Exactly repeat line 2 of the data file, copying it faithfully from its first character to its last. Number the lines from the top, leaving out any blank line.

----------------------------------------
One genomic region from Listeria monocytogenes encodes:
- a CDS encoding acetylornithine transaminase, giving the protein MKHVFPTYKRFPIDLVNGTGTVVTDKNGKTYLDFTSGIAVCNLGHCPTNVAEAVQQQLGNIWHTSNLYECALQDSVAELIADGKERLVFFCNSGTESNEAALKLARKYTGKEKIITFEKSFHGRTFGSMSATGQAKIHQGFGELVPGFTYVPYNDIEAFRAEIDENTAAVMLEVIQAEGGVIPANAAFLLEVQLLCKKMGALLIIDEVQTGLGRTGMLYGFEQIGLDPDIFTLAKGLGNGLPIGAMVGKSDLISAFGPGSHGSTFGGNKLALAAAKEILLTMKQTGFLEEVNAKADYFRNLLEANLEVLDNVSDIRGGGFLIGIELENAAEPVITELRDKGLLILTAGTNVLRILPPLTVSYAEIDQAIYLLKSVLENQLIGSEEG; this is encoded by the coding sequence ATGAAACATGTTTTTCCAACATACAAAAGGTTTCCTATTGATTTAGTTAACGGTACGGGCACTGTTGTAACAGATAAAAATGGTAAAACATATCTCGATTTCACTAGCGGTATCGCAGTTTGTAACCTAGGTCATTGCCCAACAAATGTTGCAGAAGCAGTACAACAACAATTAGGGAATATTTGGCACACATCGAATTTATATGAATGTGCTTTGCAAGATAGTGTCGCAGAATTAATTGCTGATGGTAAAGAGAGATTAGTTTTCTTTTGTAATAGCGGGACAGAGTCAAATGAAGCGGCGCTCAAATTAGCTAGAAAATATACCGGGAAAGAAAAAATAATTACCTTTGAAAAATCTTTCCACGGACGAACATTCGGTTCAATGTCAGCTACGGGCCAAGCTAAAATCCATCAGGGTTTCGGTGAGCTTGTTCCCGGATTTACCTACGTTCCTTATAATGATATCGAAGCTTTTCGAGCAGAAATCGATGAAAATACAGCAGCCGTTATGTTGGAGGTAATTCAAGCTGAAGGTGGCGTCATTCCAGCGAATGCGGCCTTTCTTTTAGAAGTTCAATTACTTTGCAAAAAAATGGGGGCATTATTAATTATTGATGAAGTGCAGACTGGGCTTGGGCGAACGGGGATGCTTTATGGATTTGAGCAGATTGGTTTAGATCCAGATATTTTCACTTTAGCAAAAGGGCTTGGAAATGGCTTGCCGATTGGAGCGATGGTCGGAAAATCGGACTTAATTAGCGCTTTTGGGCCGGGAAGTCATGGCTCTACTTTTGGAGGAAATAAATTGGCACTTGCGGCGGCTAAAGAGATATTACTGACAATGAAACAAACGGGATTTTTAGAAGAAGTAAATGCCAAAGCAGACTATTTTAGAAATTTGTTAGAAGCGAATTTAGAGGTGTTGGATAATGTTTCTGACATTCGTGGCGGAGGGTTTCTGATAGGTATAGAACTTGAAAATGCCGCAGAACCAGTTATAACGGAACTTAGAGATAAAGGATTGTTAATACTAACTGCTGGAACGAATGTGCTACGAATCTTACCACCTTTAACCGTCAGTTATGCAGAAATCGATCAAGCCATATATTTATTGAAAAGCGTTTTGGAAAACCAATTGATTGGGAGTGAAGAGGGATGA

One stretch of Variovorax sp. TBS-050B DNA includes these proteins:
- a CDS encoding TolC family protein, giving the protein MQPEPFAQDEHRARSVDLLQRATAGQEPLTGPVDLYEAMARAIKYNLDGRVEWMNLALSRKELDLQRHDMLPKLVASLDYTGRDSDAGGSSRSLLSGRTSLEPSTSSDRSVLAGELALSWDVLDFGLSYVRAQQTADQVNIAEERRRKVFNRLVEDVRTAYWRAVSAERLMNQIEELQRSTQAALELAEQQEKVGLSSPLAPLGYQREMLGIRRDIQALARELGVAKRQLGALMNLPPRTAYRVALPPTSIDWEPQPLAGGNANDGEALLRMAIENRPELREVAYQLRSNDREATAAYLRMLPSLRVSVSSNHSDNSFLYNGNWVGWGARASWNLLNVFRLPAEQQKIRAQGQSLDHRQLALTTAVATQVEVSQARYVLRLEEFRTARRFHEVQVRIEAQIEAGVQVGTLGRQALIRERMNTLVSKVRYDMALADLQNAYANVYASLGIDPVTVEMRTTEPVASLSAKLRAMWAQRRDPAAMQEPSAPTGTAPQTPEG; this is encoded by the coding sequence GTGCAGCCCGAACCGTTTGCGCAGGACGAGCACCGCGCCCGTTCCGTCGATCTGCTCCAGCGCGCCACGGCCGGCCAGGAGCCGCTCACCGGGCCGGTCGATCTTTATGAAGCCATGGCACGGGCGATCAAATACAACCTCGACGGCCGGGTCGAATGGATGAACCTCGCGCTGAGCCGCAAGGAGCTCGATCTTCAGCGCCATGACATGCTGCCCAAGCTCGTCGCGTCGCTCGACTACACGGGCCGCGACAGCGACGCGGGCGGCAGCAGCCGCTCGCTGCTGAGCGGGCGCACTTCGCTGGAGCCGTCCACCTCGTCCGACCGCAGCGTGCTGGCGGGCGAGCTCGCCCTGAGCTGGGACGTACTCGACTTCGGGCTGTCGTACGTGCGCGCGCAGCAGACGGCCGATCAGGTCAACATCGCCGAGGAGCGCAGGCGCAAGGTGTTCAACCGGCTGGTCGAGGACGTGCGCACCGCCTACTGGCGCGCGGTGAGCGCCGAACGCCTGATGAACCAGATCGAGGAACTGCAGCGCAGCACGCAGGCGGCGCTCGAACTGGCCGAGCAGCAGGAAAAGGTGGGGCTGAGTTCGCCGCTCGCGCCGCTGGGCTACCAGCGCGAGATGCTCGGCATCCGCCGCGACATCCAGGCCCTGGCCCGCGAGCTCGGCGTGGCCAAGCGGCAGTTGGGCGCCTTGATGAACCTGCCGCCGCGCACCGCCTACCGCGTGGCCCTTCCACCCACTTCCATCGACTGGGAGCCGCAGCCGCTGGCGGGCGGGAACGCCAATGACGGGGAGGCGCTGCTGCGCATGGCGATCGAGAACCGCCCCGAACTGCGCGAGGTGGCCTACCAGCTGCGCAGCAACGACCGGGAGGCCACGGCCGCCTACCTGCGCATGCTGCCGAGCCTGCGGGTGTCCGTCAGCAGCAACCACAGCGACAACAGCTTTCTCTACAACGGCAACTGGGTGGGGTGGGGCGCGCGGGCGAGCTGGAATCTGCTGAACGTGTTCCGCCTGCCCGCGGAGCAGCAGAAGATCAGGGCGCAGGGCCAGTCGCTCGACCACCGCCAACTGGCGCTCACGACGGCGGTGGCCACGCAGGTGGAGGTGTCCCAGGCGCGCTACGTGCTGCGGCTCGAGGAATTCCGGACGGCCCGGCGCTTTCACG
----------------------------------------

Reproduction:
- a CDS encoding acetylornithine transaminase, giving the protein MKHVFPTYKRFPIDLVNGTGTVVTDKNGKTYLDFTSGIAVCNLGHCPTNVAEAVQQQLGNIWHTSNLYECALQDSVAELIADGKERLVFFCNSGTESNEAALKLARKYTGKEKIITFEKSFHGRTFGSMSATGQAKIHQGFGELVPGFTYVPYNDIEAFRAEIDENTAAVMLEVIQAEGGVIPANAAFLLEVQLLCKKMGALLIIDEVQTGLGRTGMLYGFEQIGLDPDIFTLAKGLGNGLPIGAMVGKSDLISAFGPGSHGSTFGGNKLALAAAKEILLTMKQTGFLEEVNAKADYFRNLLEANLEVLDNVSDIRGGGFLIGIELENAAEPVITELRDKGLLILTAGTNVLRILPPLTVSYAEIDQAIYLLKSVLENQLIGSEEG; this is encoded by the coding sequence ATGAAACATGTTTTTCCAACATACAAAAGGTTTCCTATTGATTTAGTTAACGGTACGGGCACTGTTGTAACAGATAAAAATGGTAAAACATATCTCGATTTCACTAGCGGTATCGCAGTTTGTAACCTAGGTCATTGCCCAACAAATGTTGCAGAAGCAGTACAACAACAATTAGGGAATATTTGGCACACATCGAATTTATATGAATGTGCTTTGCAAGATAGTGTCGCAGAATTAATTGCTGATGGTAAAGAGAGATTAGTTTTCTTTTGTAATAGCGGGACAGAGTCAAATGAAGCGGCGCTCAAATTAGCTAGAAAATATACCGGGAAAGAAAAAATAATTACCTTTGAAAAATCTTTCCACGGACGAACATTCGGTTCAATGTCAGCTACGGGCCAAGCTAAAATCCATCAGGGTTTCGGTGAGCTTGTTCCCGGATTTACCTACGTTCCTTATAATGATATCGAAGCTTTTCGAGCAGAAATCGATGAAAATACAGCAGCCGTTATGTTGGAGGTAATTCAAGCTGAAGGTGGCGTCATTCCAGCGAATGCGGCCTTTCTTTTAGAAGTTCAATTACTTTGCAAAAAAATGGGGGCATTATTAATTATTGATGAAGTGCAGACTGGGCTTGGGCGAACGGGGATGCTTTATGGATTTGAGCAGATTGGTTTAGATCCAGATATTTTCACTTTAGCAAAAGGGCTTGGAAATGGCTTGCCGATTGGAGCGATGGTCGGAAAATCGGACTTAATTAGCGCTTTTGGGCCGGGAAGTCATGGCTCTACTTTTGGAGGAAATAAATTGGCACTTGCGGCGGCTAAAGAGATATTACTGACAATGAAACAAACGGGATTTTTAGAAGAAGTAAATGCCAAAGCAGACTATTTTAGAAATTTGTTAGAAGCGAATTTAGAGGTGTTGGATAATGTTTCTGACATTCGTGGCGGAGGGTTTCTGATAGGTATAGAACTTGAAAATGCCGCAGAACCAGTTATAACGGAACTTAGAGATAAAGGATTGTTAATACTAACTGCTGGAACGAATGTGCTACGAATCTTACCACCTTTAACCGTCAGTTATGCAGAAATCGATCAAGCCATATATTTATTGAAAAGCGTTTTGGAAAACCAATTGATTGGGAGTGAAGAGGGATGA